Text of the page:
FIG. 2 is an enlarged section showing the arrangement of a photoconductive drum, an intermediate transfer belt an so forth included in the embodiment;

FIG. 3 shows a control system included in the embodiment;

FIGS. 4A and 4B are fragmentary views of the embodiment, showing a specific implementation for removing a developer from a developing region;

FIGS. 5A and 5B are views showing another specific implementation for removing a developer from a developing region;

FIGS. 6A and 6B are views showing how the embodiment moves a developer away from a photoconductive element;

FIG. 7 is a fragmentary section showing an alternative embodiment of the present invention;

FIG. 8A is a timing chart representative of a specific procedure for a toner concentration sensor shown in FIG. 1 to sense a toner concentration;

FIG. 8B shows a positional relation of a main charger, a potential sensor, and a developing unit arranged around the photoconductive element;

FIG. 8C is a timing chart demonstrating a specific procedure for a potential sensor shown in FIG. 1 to sense a potential;

FIG. 9A shows a positional relation of a main charger, sensors and a developing unit arranged around a photoconductive drum in another copier;

FIG. 9B is a timing chart indicative of a specific procedure in which a sensor senses a potential or similar factor;

FIG. 10 shows a conventional electrophotographic copier using an optical sensor;

FIG. 11 is indicative of how the copier of FIG. 10 senses a reflection from a portion where a toner is deposited; and

FIG. 12 shows a conventional electrophotographic copier using a potential sensor.

DESCRIPTION OF THE PREFERRED EMBODIMENTS

To better understand the present invention, an optical sensor and a potential sensor located to face a photoconductive drum or similar image carrier will be described first.

Referring to FIG. 10, a specific construction of an electrophotographic copier of the type controlling toner supply by use of an optical sensor is shown. As shown, an image carrier implemented as a photoconductive drum 9 is rotatable in a direction indicated by an arrow. Arranged around the drum 9 are a main charger 12 for uniformly charging the drum 9, a developing device 60 having a toner supply roller 37a, an image transfer and paper separation charger 61, a cleaning device 10, and a discharger 62. A reflection type optical sensor 18 is located between the developing device 60 and the charger 61 and faces the surface of the drum 9. The reference numeral 3 designates an imagewise light beam issuing from optics, not shown, for exposing the surface of the drum 9. The output of the sensor 18 is routed through an I/O (Input/Output) unit 38 to a CPU (Central Processing Unit) 39 which is provided with a ROM (Read Only Memory) 40 and a RAM (Random Access Memory) 41. In response, the CPU 39 sends a control signal to a motor driver 37 which drives the toner supply roller 37a via a motor 37b. Predetermined light from the optics, not shown, illuminates the surface of the drum 9 having been uniformly charged by the main charger 12. As a result, a a deposition potential portion for depositing a toner and having a relatively high potential and a reference potential portion having a relatively low potential are formed on the drum 9. A predetermined bias for development which prevents a toner from depositing on the reference potential portion is applied to the developing device 60. As the two potential portions pass the developing device 60, a toner is positively deposited only on the deposition potential portion. When the two potential portions one of which carries a toner thereon face the sensor 18, the ratio of the resulting outputs of the sensor 18 is calculated to determine a toner concentration. The toner supply roller 37a is driven on the basis of the toner concentration so as to supply a fresh toner from a toner hopper to a developing chamber which are included in the developing device 60.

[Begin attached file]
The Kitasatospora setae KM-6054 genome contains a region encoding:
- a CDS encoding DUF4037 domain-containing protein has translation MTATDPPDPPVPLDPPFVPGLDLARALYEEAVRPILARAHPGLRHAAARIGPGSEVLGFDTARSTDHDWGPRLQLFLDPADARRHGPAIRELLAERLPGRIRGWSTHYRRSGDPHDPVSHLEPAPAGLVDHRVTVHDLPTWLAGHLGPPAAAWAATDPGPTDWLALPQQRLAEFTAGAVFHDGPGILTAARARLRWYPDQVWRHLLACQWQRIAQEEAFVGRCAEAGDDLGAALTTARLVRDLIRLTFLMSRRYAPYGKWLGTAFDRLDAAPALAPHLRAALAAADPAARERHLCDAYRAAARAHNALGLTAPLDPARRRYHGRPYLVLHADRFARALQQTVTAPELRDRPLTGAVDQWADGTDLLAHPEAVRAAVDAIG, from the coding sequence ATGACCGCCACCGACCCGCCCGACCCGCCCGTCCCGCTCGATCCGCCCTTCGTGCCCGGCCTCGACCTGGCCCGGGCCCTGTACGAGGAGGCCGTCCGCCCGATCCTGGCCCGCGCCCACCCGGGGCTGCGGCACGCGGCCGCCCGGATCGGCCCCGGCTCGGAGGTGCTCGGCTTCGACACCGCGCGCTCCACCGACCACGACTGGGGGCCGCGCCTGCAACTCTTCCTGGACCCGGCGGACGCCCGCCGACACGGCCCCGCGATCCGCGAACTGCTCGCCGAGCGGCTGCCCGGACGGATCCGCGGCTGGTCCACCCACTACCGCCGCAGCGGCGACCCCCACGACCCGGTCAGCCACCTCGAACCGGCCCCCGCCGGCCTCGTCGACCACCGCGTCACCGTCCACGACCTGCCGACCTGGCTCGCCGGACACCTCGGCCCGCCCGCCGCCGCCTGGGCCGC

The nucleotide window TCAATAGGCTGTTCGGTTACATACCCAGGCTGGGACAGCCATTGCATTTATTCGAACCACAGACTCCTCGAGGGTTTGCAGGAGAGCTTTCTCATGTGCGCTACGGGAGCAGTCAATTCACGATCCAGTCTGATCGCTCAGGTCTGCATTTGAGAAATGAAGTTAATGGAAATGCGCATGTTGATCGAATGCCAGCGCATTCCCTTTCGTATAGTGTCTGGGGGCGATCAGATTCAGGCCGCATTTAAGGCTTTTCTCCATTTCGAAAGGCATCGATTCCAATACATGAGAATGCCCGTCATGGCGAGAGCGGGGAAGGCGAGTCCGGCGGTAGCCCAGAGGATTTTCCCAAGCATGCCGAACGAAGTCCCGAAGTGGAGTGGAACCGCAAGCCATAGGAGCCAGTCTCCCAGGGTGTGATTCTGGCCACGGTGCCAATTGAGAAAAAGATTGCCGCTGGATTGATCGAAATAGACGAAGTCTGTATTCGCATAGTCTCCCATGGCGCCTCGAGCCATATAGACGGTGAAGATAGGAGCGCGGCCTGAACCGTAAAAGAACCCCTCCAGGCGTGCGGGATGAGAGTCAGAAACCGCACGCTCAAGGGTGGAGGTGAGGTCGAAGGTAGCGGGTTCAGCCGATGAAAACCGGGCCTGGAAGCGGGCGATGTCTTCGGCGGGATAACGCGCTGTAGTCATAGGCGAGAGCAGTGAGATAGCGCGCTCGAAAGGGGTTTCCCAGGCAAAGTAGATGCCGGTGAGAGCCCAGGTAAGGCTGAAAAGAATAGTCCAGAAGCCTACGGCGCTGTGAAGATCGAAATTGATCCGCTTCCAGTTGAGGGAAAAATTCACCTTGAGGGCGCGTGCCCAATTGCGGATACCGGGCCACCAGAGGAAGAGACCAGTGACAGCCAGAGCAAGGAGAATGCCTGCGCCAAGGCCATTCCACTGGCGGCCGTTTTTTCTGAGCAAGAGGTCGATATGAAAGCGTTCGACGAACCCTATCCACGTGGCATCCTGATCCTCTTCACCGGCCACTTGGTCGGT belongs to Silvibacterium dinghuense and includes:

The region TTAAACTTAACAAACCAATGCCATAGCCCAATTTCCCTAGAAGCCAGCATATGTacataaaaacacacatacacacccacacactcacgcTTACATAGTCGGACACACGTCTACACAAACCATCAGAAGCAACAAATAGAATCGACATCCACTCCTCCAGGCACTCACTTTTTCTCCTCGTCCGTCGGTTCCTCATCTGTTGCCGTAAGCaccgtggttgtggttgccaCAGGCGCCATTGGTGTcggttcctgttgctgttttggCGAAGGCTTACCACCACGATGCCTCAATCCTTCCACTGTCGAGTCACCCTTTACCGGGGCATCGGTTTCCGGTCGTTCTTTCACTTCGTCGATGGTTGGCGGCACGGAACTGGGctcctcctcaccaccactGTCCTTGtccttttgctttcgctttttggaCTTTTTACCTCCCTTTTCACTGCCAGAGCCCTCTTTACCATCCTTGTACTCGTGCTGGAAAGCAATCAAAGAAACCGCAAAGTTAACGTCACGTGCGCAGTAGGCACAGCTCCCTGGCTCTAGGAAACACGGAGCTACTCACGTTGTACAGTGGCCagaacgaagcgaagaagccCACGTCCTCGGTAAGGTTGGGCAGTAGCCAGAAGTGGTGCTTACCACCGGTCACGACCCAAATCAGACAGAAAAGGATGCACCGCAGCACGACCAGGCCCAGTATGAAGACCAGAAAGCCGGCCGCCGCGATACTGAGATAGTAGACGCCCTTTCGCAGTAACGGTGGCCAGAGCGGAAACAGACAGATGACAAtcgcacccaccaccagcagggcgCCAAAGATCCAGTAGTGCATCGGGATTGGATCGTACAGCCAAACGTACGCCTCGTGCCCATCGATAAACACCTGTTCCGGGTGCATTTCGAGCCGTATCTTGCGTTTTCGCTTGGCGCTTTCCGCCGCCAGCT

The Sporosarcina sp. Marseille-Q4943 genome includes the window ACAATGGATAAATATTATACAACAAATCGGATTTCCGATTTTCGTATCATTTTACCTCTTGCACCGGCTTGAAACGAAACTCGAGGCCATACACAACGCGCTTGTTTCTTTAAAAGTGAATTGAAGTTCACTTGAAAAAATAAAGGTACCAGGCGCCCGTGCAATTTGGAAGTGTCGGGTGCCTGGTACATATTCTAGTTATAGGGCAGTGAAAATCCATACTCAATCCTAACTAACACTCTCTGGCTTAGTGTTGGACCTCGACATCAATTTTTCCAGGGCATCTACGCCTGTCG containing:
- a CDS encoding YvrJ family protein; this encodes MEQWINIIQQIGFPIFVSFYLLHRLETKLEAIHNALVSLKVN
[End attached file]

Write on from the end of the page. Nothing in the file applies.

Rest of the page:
FIG. 11 shows a specific output of the optical sensor 18 representative of the above-stated deposition potential portion where the toner is deposited and reference potential portions preceding and following the former portion. Assume that the initial output of the sensor 18 is Vp for the deposition potential portion and Vg for the reference potential portion, and that Vp and Vg respectively change into Vp' and Vg' when the quantity of light to issue from the sensor 18 fall due to aging. Then, since the ratio x (%) of the fall of the quantity of light appear commonly in both of the outputs of the sensor 18 associated with the two potential portions, there holds a relation:

Vp'/Vg'=(Vpx/100)/(vgx/100)=Vp/Vg

It follows that the influence of the deterioration of the sensor 18 due to aging can be eliminated if the ratio of the sensor outputs associated with the two potential portions is used.